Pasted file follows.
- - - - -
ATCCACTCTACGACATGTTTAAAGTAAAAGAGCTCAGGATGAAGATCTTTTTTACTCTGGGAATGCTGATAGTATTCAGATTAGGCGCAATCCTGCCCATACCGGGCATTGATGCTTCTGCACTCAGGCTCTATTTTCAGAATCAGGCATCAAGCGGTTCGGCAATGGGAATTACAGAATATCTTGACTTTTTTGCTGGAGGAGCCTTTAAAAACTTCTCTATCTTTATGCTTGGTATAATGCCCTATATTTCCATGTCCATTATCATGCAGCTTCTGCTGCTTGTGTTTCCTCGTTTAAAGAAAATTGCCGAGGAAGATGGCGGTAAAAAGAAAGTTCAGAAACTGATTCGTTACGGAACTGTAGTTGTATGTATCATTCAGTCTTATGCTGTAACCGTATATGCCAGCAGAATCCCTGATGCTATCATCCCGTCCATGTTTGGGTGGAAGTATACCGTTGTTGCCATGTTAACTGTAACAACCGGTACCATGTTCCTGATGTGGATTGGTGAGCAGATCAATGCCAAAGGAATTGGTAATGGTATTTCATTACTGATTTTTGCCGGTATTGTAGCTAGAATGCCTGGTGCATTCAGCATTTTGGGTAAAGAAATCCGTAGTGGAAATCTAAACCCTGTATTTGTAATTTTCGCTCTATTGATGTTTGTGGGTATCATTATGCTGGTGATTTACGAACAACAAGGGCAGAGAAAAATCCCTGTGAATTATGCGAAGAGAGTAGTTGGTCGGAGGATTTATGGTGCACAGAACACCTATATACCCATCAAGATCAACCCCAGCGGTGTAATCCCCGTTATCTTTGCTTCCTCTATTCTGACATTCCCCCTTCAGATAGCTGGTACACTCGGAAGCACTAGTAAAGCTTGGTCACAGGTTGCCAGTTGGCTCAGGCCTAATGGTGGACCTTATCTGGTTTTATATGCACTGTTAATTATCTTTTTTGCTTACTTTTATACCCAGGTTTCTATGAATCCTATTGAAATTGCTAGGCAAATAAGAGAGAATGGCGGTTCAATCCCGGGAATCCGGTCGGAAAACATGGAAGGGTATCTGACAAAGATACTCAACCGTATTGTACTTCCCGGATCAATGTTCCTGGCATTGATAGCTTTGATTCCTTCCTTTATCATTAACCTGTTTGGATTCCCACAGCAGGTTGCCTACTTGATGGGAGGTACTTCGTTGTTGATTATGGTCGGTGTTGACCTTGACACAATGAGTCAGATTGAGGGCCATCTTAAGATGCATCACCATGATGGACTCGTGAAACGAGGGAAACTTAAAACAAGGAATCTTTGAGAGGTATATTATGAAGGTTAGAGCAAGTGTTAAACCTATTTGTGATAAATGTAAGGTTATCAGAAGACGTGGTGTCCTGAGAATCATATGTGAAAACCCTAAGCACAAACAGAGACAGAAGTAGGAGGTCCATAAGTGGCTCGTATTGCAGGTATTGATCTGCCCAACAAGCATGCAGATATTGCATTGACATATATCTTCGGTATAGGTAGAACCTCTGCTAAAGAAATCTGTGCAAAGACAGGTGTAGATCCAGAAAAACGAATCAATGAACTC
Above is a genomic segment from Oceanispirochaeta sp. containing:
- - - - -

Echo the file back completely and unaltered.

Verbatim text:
ATCCACTCTACGACATGTTTAAAGTAAAAGAGCTCAGGATGAAGATCTTTTTTACTCTGGGAATGCTGATAGTATTCAGATTAGGCGCAATCCTGCCCATACCGGGCATTGATGCTTCTGCACTCAGGCTCTATTTTCAGAATCAGGCATCAAGCGGTTCGGCAATGGGAATTACAGAATATCTTGACTTTTTTGCTGGAGGAGCCTTTAAAAACTTCTCTATCTTTATGCTTGGTATAATGCCCTATATTTCCATGTCCATTATCATGCAGCTTCTGCTGCTTGTGTTTCCTCGTTTAAAGAAAATTGCCGAGGAAGATGGCGGTAAAAAGAAAGTTCAGAAACTGATTCGTTACGGAACTGTAGTTGTATGTATCATTCAGTCTTATGCTGTAACCGTATATGCCAGCAGAATCCCTGATGCTATCATCCCGTCCATGTTTGGGTGGAAGTATACCGTTGTTGCCATGTTAACTGTAACAACCGGTACCATGTTCCTGATGTGGATTGGTGAGCAGATCAATGCCAAAGGAATTGGTAATGGTATTTCATTACTGATTTTTGCCGGTATTGTAGCTAGAATGCCTGGTGCATTCAGCATTTTGGGTAAAGAAATCCGTAGTGGAAATCTAAACCCTGTATTTGTAATTTTCGCTCTATTGATGTTTGTGGGTATCATTATGCTGGTGATTTACGAACAACAAGGGCAGAGAAAAATCCCTGTGAATTATGCGAAGAGAGTAGTTGGTCGGAGGATTTATGGTGCACAGAACACCTATATACCCATCAAGATCAACCCCAGCGGTGTAATCCCCGTTATCTTTGCTTCCTCTATTCTGACATTCCCCCTTCAGATAGCTGGTACACTCGGAAGCACTAGTAAAGCTTGGTCACAGGTTGCCAGTTGGCTCAGGCCTAATGGTGGACCTTATCTGGTTTTATATGCACTGTTAATTATCTTTTTTGCTTACTTTTATACCCAGGTTTCTATGAATCCTATTGAAATTGCTAGGCAAATAAGAGAGAATGGCGGTTCAATCCCGGGAATCCGGTCGGAAAACATGGAAGGGTATCTGACAAAGATACTCAACCGTATTGTACTTCCCGGATCAATGTTCCTGGCATTGATAGCTTTGATTCCTTCCTTTATCATTAACCTGTTTGGATTCCCACAGCAGGTTGCCTACTTGATGGGAGGTACTTCGTTGTTGATTATGGTCGGTGTTGACCTTGACACAATGAGTCAGATTGAGGGCCATCTTAAGATGCATCACCATGATGGACTCGTGAAACGAGGGAAACTTAAAACAAGGAATCTTTGAGAGGTATATTATGAAGGTTAGAGCAAGTGTTAAACCTATTTGTGATAAATGTAAGGTTATCAGAAGACGTGGTGTCCTGAGAATCATATGTGAAAACCCTAAGCACAAACAGAGACAGAAGTAGGAGGTCCATAAGTGGCTCGTATTGCAGGTATTGATCTGCCCAACAAGCATGCAGATATTGCATTGACATATATCTTCGGTATAGGTAGAACCTCTGCTAAAGAAATCTGTGCAAAGACAGGTGTAGATCCAGAAAAACGAATCAATGAACTC
Above is a genomic segment from Oceanispirochaeta sp. containing: